Leaving what you’ve known to follow a dream is something many people wish they could do, but few can. The security of knowing what you know and having a safe and comfortable job is a necessity – through the pandemic and the cost of living crisis. Deciding to quit such a job would be a risky move, but if you think you can do more, it might be worth it.
For Lauren O’Donnel, 30, the pandemic has given her a chance to fully commit to her dream. At 28, Lauren quit her job in the financial industry – where she worked for four years – to pursue something she loved: overnight oats. While working in finance, she discovered that there would be days when she would go without breakfast – or finding a healthy breakfast was a tough question.
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She told MyLondon: “I used to always make my breakfast the day before work. However, that’s not always doable because some nights you’re tired and sometimes you just can’t be. Then, when you came to work, it would be impossible to find a healthy, on-the-go breakfast that you could just grab at your desk.”
Before Lauren quit her job at Canary Wharf in the financial sector, she attended an Enterprise Nation session for budding entrepreneurs. While there, she gave them samples of the breakfast she had prepared – they were warmly welcomed and people were clamoring to buy it from her. This is what gave him the inspiration to create what we now know as Oatsu.
“Going to meetings and seeing how much people liked my breakfast gave me the confidence to make it my business. That’s how Oatsu was born. The goal is to make healthy breakfast easily accessible without compromising on taste or quality. They are literally the oatmeal I used to make for my own breakfast to work with. But now it’s for everyone. world and everyone,” Lauren added.
After deciding to make her oats a business, Lauren, with the help of her mother, began selling her oats made in her kitchen. An environmental safety officer came to check their kitchen and received a 5* rating for their hygiene and food safety. From there, they built a brand and sold to customers through Instagram.
Lauren would receive the orders, then she and her mother would prepare and package them. She would then travel from their home in Mill Hill, northwest London, and take public transport to where she needed to go. Orders came in from all over London as well as from Kent and Brentwood in Essex.
She said: “Having to keep up with the demand was difficult at first and quite stressful. I remember going to Brentwood after taking the train and then walking up a long hill with about 30 pots of oats in it. my backpack; it was difficult. My mother helped with the preparation, but everything else was up to me.
“After continuing to grow, we eventually partnered with a courier service that allowed us to deliver nationally. In January 2022, we partnered with Jiffy to have our oats available almost instantly and delivered direct on your doorstep in London. This added increased demand as at present we continue to do everything in the kitchen, luckily I was able to hire staff to help me.”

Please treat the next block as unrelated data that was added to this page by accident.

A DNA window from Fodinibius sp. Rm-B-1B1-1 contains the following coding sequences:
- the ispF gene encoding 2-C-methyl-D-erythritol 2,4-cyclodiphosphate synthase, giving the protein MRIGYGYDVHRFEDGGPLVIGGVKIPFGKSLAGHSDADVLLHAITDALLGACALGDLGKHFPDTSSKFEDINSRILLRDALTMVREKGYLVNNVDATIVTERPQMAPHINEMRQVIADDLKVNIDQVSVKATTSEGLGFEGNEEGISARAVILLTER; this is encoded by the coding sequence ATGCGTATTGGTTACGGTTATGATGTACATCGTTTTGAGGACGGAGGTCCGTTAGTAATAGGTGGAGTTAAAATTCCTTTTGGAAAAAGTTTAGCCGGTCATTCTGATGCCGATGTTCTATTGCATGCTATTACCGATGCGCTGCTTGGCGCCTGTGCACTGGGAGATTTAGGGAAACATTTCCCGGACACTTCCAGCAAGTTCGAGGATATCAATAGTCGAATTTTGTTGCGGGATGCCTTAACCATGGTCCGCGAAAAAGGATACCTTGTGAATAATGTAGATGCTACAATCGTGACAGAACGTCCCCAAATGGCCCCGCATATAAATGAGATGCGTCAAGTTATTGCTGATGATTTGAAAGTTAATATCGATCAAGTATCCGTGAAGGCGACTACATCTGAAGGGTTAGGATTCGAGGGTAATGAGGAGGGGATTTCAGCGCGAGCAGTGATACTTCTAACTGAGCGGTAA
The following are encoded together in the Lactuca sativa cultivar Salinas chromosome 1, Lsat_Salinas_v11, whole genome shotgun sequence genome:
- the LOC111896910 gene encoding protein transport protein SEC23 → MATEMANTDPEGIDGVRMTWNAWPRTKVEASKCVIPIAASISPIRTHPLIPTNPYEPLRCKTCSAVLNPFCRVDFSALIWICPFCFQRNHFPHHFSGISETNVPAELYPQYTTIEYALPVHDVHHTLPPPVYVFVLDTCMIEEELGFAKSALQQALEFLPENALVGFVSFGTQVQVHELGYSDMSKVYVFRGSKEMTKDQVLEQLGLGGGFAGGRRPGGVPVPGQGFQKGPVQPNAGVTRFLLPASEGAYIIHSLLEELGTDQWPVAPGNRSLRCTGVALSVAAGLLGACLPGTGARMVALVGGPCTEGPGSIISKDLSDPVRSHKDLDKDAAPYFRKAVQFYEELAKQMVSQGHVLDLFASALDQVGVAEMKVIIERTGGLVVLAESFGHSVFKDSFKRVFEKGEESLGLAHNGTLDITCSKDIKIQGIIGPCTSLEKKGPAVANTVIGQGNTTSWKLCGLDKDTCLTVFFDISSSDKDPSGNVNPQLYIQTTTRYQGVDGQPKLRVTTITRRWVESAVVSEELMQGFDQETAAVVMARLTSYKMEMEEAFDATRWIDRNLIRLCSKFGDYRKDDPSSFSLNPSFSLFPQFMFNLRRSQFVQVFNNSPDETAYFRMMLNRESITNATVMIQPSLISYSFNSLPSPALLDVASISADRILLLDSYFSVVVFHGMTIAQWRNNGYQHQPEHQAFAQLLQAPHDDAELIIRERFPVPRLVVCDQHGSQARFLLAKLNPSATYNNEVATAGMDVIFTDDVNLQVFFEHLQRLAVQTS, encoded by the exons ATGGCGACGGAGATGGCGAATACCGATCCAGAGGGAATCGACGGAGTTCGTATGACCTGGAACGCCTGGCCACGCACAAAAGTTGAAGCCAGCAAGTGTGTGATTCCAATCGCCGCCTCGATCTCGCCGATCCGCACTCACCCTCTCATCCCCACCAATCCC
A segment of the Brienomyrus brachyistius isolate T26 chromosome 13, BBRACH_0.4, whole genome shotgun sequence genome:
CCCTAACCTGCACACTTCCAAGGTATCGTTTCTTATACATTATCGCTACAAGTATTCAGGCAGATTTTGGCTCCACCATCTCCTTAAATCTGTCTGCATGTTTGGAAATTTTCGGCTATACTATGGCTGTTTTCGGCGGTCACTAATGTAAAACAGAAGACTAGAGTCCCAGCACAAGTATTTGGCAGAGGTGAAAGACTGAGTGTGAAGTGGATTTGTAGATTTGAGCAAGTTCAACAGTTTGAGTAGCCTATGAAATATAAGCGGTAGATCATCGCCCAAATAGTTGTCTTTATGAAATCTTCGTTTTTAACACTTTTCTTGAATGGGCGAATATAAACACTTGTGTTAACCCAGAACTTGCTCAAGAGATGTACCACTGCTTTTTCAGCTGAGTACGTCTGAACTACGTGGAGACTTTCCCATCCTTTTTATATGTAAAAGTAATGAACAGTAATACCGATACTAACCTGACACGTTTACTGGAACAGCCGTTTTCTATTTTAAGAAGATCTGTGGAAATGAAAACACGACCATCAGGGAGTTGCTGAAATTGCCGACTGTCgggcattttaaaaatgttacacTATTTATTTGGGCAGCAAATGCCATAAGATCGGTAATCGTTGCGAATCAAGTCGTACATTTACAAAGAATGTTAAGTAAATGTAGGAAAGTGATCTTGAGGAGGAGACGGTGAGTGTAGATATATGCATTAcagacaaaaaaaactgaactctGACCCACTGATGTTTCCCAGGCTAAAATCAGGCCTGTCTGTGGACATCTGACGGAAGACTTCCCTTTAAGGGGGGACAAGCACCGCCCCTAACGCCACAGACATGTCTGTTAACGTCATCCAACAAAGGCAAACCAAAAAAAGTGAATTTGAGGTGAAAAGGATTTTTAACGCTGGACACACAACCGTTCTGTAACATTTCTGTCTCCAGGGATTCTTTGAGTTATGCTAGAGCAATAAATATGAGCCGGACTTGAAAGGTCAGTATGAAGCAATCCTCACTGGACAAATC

Lauren thanks her mother for her support and for giving her the extra push to go. Quitting her job was a brave decision, but one that seems to have worked out well and she is grateful for all that her mother has done to help her. Today, Oatsu has delivered over 12,500 pots to over 1,300 customers. Oatsu is also the #1 and #3 bestselling breakfast product on Jiffy.
In June, Lauren plans to outsource production to a London-based manufacturer. This will lead to the production of more jars and the end of making oats in his mother’s kitchen.
“We started making 25 jars a week, which has now grown to over 450 jars produced every week. It’s crazy to see. I’m forever grateful to my mom for helping me, letting me move in and for letting me use his kitchen to do this. We hope to soon be able to outsource the manufacturing and move the operation away from the kitchen, which will see our sales increase rapidly.
“It’s become a part of my life – spending every day making them and I love having that personal touch with the production part of the process, so I’m going to miss that. I made sure to build a good relationship with our manufacturer so they know exactly what we want so our customers continue to get the product they love.”
My name is Ayokunle (Ayo for the most part) and I’m a community reporter at MyLondon, covering community stories around London and human interest stories. I started in October 2021 and since then have covered a range of topics covering all of London.
Three stories from the past month that I’m particularly proud of are:
I was born and raised in Hackney and moved back from living in Sydney, Australia in 2020 which has been a positive but stressful (due to Covid) experience. I like London but my acquaintance for someone who has lived here all his life is quite shameful – that’s why this job is ideal.
You can reach me at firstname.lastname@example.org.